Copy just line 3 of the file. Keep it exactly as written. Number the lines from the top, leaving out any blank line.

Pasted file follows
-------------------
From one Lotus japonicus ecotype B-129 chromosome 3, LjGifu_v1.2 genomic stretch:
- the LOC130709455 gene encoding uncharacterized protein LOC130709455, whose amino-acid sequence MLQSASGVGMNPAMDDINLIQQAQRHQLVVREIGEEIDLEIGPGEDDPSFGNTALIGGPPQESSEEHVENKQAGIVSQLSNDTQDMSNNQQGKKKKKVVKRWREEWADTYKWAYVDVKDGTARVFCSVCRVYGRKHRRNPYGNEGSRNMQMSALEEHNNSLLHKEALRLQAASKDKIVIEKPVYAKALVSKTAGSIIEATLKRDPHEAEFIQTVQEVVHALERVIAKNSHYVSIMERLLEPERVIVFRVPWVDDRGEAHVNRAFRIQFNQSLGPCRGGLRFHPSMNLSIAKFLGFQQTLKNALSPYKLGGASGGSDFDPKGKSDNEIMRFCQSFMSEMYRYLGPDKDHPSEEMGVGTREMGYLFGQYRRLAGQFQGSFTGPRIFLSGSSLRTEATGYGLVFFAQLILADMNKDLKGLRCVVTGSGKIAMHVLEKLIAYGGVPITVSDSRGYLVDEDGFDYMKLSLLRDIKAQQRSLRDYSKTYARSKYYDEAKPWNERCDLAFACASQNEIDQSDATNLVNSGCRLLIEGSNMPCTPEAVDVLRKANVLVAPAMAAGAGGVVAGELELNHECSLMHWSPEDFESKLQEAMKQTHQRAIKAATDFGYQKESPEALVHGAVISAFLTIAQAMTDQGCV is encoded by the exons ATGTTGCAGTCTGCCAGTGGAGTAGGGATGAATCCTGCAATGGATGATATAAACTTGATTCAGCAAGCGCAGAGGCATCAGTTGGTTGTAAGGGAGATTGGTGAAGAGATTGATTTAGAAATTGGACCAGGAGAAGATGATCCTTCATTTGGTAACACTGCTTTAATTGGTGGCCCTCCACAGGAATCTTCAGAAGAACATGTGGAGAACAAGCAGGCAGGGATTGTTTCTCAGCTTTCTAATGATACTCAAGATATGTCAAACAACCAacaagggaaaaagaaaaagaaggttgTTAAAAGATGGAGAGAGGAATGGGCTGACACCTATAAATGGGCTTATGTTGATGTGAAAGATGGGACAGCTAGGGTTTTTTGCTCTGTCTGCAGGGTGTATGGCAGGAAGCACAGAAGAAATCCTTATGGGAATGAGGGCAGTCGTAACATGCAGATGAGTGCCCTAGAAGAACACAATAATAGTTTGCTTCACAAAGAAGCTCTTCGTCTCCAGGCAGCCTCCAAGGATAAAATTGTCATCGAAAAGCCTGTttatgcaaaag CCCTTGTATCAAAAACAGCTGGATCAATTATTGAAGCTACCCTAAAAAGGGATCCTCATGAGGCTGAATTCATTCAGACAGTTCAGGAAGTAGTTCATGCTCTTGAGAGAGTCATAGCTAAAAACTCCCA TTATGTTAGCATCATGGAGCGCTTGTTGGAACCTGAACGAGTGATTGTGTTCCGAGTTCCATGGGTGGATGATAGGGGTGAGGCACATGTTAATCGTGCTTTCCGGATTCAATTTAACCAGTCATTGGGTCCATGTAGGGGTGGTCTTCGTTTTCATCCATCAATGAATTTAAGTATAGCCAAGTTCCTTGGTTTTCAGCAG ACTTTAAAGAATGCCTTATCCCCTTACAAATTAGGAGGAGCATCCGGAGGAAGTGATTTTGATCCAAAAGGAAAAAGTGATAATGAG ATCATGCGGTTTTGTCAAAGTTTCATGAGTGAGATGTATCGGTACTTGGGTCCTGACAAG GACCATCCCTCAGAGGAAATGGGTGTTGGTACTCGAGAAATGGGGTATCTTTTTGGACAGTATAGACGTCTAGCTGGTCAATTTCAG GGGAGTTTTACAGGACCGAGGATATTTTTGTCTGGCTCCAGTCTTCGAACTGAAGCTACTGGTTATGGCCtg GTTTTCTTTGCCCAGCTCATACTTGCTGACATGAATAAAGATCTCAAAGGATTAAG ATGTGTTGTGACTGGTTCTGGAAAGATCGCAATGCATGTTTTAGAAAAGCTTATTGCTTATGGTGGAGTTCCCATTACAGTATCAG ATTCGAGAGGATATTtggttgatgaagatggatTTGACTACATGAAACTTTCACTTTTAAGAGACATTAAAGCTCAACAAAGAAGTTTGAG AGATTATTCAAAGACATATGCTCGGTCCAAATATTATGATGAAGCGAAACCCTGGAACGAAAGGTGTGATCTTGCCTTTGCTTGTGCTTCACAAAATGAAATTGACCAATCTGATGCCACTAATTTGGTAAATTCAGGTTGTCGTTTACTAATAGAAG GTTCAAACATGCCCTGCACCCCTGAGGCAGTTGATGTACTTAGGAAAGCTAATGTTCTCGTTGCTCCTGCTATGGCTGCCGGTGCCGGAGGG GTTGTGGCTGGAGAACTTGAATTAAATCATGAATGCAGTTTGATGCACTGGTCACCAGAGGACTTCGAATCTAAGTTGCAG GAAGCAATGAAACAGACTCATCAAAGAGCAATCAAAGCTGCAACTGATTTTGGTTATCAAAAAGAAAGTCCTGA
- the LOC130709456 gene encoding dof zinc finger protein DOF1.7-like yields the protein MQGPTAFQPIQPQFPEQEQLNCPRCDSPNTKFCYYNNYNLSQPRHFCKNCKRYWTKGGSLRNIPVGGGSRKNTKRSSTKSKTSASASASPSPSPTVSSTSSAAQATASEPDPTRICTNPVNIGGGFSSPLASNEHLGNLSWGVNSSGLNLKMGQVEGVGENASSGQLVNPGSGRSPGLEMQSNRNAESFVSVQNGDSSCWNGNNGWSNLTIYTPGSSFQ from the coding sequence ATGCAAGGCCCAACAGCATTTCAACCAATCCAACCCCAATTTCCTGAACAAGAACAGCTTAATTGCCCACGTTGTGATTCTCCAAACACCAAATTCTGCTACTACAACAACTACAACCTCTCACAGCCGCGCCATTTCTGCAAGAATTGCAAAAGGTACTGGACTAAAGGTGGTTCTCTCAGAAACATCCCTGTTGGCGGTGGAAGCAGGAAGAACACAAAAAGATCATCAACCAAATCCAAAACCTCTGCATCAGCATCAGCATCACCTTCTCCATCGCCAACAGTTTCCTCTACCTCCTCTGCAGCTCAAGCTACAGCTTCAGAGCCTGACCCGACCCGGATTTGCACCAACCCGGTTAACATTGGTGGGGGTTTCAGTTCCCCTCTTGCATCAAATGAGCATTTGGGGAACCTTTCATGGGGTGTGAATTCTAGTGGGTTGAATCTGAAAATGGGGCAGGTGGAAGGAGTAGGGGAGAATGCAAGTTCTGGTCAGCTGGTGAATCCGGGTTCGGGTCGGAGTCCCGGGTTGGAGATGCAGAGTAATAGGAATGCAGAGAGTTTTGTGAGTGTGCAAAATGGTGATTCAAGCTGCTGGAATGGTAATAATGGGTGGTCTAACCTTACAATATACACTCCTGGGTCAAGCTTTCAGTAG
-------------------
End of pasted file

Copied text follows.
- the LOC130709456 gene encoding dof zinc finger protein DOF1.7-like yields the protein MQGPTAFQPIQPQFPEQEQLNCPRCDSPNTKFCYYNNYNLSQPRHFCKNCKRYWTKGGSLRNIPVGGGSRKNTKRSSTKSKTSASASASPSPSPTVSSTSSAAQATASEPDPTRICTNPVNIGGGFSSPLASNEHLGNLSWGVNSSGLNLKMGQVEGVGENASSGQLVNPGSGRSPGLEMQSNRNAESFVSVQNGDSSCWNGNNGWSNLTIYTPGSSFQ from the coding sequence ATGCAAGGCCCAACAGCATTTCAACCAATCCAACCCCAATTTCCTGAACAAGAACAGCTTAATTGCCCACGTTGTGATTCTCCAAACACCAAATTCTGCTACTACAACAACTACAACCTCTCACAGCCGCGCCATTTCTGCAAGAATTGCAAAAGGTACTGGACTAAAGGTGGTTCTCTCAGAAACATCCCTGTTGGCGGTGGAAGCAGGAAGAACACAAAAAGATCATCAACCAAATCCAAAACCTCTGCATCAGCATCAGCATCACCTTCTCCATCGCCAACAGTTTCCTCTACCTCCTCTGCAGCTCAAGCTACAGCTTCAGAGCCTGACCCGACCCGGATTTGCACCAACCCGGTTAACATTGGTGGGGGTTTCAGTTCCCCTCTTGCATCAAATGAGCATTTGGGGAACCTTTCATGGGGTGTGAATTCTAGTGGGTTGAATCTGAAAATGGGGCAGGTGGAAGGAGTAGGGGAGAATGCAAGTTCTGGTCAGCTGGTGAATCCGGGTTCGGGTCGGAGTCCCGGGTTGGAGATGCAGAGTAATAGGAATGCAGAGAGTTTTGTGAGTGTGCAAAATGGTGATTCAAGCTGCTGGAATGGTAATAATGGGTGGTCTAACCTTACAATATACACTCCTGGGTCAAGCTTTCAGTAG